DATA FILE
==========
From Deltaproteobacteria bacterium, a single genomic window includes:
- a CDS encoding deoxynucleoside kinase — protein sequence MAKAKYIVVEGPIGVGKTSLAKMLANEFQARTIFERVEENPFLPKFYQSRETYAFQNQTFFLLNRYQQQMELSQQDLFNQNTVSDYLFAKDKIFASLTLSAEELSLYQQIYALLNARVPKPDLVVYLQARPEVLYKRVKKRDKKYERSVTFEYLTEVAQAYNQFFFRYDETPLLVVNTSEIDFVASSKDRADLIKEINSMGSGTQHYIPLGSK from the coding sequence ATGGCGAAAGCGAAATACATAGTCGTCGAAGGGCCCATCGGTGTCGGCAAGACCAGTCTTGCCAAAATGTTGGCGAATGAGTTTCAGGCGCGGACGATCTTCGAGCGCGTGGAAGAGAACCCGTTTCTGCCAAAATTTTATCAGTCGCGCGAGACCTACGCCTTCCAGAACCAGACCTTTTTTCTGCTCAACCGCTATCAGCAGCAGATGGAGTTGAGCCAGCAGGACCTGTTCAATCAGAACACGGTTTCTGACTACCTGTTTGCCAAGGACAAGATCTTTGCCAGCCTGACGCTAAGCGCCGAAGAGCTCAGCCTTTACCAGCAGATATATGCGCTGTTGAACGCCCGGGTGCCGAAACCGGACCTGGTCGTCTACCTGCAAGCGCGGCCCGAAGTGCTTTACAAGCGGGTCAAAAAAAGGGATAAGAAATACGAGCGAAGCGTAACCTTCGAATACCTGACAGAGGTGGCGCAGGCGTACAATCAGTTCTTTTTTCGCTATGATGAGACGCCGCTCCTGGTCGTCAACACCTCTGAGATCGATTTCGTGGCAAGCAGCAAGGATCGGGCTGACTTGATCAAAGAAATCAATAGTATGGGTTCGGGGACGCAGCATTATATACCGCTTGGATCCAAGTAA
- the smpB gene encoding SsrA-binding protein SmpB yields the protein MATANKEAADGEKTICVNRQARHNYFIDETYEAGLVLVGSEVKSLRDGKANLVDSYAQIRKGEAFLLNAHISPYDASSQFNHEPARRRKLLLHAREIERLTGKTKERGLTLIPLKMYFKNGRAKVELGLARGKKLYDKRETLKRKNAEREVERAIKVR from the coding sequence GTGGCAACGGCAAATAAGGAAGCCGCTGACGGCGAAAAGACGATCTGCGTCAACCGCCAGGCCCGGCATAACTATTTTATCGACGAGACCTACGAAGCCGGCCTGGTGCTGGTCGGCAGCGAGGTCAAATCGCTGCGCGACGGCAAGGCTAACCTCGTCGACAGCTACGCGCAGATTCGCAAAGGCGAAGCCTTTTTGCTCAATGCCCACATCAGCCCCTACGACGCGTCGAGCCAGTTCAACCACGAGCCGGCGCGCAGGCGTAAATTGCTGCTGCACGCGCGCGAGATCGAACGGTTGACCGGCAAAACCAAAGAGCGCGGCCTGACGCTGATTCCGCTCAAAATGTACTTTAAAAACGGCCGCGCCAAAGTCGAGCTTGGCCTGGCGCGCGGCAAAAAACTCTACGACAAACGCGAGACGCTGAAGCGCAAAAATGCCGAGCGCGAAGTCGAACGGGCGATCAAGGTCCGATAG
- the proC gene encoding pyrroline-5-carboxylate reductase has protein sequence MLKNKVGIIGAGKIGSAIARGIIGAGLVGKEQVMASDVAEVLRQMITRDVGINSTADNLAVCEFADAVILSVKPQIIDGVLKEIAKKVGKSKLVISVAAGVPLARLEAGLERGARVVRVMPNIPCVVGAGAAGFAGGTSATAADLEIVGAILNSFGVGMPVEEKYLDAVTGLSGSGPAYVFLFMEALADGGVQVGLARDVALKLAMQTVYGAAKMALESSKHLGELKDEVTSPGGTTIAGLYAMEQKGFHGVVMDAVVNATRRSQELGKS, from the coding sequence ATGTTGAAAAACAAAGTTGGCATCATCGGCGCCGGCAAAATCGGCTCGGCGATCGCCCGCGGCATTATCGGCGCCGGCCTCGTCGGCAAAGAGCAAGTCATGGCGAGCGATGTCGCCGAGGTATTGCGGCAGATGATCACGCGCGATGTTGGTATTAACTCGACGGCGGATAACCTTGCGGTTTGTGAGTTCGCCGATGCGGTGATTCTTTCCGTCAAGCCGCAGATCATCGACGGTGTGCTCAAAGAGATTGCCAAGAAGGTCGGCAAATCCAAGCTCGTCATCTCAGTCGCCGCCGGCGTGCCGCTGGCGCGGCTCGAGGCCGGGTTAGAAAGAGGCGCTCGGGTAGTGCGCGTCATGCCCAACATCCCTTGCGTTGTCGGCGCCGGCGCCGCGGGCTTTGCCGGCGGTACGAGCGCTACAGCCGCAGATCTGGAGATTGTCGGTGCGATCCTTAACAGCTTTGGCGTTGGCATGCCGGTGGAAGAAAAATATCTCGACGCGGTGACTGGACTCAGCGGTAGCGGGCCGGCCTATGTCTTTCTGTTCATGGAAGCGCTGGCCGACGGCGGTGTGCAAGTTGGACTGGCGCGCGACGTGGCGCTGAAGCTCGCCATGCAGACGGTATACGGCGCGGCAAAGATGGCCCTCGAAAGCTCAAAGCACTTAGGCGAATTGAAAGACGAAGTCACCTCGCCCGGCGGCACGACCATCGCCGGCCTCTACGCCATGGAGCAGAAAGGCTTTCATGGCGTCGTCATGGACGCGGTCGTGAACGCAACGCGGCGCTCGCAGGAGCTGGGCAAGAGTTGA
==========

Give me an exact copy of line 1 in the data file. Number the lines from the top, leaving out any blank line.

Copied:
From Deltaproteobacteria bacterium, a single genomic window includes: